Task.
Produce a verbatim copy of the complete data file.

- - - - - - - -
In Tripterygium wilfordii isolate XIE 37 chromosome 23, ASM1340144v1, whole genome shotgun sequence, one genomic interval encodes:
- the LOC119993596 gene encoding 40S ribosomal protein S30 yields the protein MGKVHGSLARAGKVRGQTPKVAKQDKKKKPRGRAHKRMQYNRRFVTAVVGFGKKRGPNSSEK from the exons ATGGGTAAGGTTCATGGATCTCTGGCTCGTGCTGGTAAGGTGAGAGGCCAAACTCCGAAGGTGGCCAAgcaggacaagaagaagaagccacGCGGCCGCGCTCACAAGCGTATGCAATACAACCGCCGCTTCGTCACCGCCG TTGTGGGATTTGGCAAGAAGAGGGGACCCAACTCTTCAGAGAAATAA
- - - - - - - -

In Tripterygium wilfordii isolate XIE 37 chromosome 23, ASM1340144v1, whole genome shotgun sequence, one genomic interval encodes:
- the LOC119993596 gene encoding 40S ribosomal protein S30 yields the protein MGKVHGSLARAGKVRGQTPKVAKQDKKKKPRGRAHKRMQYNRRFVTAVVGFGKKRGPNSSEK from the exons ATGGGTAAGGTTCATGGATCTCTGGCTCGTGCTGGTAAGGTGAGAGGCCAAACTCCGAAGGTGGCCAAgcaggacaagaagaagaagccacGCGGCCGCGCTCACAAGCGTATGCAATACAACCGCCGCTTCGTCACCGCCG TTGTGGGATTTGGCAAGAAGAGGGGACCCAACTCTTCAGAGAAATAA